piagetian observation very very smart so why do you develop well it's because
your your previous idea their your previous frame micro frame let's say
doesn't fit the circumstance and so something happens it you go like this
what's up well the world isn't what you thought and there's something wrong with
your knowledge structure this is partly what's makes Piaget a pragmatist you see
the pragmatist American school of philosophy William James and his
followers they knew that we had bounded knowledge we don't have infinite
knowledge and so they thought well that means we can't really be right about
anything because we're definitely wrong and so how is it that you can operate in
the world given that you're always wrong and the answer is you you set up a
procedure that has rules for what constitutes true within the procedure
itself so you play a game and at the same time you set up the rules so you
might say well is this joke funny and then the answer is well do people laugh
now when I tell the joke do they laugh and if the answer is yes then it's funny
enough you've you've you've taken a particular definition of funny you've
transformed it into a local phenomena and if your behavior matches the
prediction in that local area you say well that's true enough is it like
transcendently funny well maybe you'd have to tell it to 200 different groups
of people to figure that out but mostly it's it's funny enough so that when I
predicted what would happen when I told the joke that's what happened and you
don't predict it by the way you desire it it's not the same thing because
prediction has no motivation in it but desire does and we're always motivated
always always motivated so well here's a way of thinking about the Piaget teen
system so two-year-olds they're very chaotic and they bounce between one
highly motivated emotional state to another and so the first thing that the
two-year-old has to do is get his or her act together more or less inside and so
you know two-year-olds still have tantrums and they still cry a lot and
and they still run around like mad being joyful crazily which you have to train
out of them right away because it's nothing but disruptive and it's one of
the most painful things about being a parent
like 90% of the time you're going stop having fun stop having fun you know and
then you turn into a teenager and your parents get what they ask for and so but
because positive emotion is so impulsive and so chaotic it's really hard to
manifest itself it's manifested within it within a predictable environment and
so you're dampening down your child's enthusiasm non-stop it's but it has to
be regulated because happiness is impulsive and chaotic and people don't
like to think that because they think well we should be happy it's like Mannix
are happy but they're maniacs that's where the word comes from like they're
just you it's not good they're too happy way too happy like someone who's way too
stoned on math or on cocaine and I mean that technically because it's it's
they're very similar they're very similar biochemical states so and and
cocaine produces happiness pretty much in its pure form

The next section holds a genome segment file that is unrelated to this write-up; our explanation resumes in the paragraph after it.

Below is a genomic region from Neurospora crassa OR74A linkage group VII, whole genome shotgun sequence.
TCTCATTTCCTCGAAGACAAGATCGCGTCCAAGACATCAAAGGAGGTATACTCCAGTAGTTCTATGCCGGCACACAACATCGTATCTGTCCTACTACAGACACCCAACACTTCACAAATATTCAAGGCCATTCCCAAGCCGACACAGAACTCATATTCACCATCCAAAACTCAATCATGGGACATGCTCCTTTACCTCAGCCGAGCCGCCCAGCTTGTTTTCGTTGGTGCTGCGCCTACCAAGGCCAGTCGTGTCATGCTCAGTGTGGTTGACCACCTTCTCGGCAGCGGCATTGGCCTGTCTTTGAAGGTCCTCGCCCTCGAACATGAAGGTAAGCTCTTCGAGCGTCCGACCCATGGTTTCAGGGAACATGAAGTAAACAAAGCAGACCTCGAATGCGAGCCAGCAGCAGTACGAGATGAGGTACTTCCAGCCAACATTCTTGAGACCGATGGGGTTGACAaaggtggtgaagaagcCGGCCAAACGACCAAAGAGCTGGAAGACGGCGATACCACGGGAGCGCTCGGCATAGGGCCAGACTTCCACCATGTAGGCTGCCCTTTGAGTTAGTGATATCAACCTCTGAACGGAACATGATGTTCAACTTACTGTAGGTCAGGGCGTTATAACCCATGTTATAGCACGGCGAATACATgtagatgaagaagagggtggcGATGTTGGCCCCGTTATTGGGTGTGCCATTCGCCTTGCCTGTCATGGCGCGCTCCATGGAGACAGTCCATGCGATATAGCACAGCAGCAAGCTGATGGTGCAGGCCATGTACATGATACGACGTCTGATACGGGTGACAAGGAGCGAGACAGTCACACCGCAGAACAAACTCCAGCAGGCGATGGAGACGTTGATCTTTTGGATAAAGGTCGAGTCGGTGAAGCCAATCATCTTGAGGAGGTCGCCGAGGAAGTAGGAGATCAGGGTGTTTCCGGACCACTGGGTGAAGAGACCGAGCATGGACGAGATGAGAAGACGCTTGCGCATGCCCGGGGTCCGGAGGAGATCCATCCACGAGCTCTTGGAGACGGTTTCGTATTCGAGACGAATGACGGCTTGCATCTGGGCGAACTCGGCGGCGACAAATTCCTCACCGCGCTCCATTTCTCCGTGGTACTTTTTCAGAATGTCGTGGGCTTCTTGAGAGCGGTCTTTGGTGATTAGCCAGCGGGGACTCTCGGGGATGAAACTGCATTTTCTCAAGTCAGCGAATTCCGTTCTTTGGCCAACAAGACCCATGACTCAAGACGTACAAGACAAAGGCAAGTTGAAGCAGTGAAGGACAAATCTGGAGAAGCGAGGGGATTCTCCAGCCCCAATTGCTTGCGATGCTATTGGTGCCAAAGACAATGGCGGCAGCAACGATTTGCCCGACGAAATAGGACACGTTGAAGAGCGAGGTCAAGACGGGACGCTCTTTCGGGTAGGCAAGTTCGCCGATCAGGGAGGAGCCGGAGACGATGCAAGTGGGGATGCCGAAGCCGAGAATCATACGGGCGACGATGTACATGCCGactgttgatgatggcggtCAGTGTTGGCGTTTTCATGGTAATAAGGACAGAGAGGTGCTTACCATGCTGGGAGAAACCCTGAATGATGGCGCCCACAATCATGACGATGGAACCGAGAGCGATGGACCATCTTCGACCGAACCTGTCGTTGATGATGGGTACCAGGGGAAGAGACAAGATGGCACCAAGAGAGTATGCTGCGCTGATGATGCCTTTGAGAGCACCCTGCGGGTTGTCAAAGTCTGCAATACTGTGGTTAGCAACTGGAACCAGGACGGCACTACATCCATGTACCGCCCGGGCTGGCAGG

so does meth very rapidly and so it's just not good you know you lose judgment
you happy people you don't have good judgment they're too happy maybe they
get dopey it's like you know it's like irrational stock market bubbles oh boy
it's always going to go up it's like no no it's not always going to go up but
that's what you think when you're happy anyways the two-year-old has to get all
these motivational systems sort of hammered into one thing internally now
in some sense from the PIA jetty in perspective that happens within the
child he thinks of the child is egocentric but and that that development
takes place internally and then it's not till a child's let's say about three
that it can learn to bring its controlled unity into a unity with
another controlled unity and make a game that happens around three and so what
happens is that instead of the child only pursuing his or her goals
although modulated by the social environment the child is able to
communicate with another child and establish a shared goal and that's what
happens when they play and so obviously you play Monopoly that's what you're
doing but when you play peekaboo you're doing the same thing it's like
with your parent you're actually playing with object permanence dad's go on
oh look dad's here haha he's there dad's gone that's here yeah
it's gone dad's here like a kid man you can do that for like
three hours they never get tired of it because every time you reappear it's an
it's a miracle unis watch babies it's so funny like you go like this and they go
then you talk back holding like they're so happy they're just overjoyed and then
you take yourself away and they're like what's going on what's going on bang you
reappear they don't have a real memory you know it's like reality is
manifesting itself in all its freshness moment by moment and and they can't
remember there are neurological conditions that do that so sometimes and
there are people who that this has happened to so they get hippocampal
damage and so they can't move short-term information into long-term
storage and there's this one guy it's very interesting case he was a concert
pianist and he had hell of a neurological injury and he could still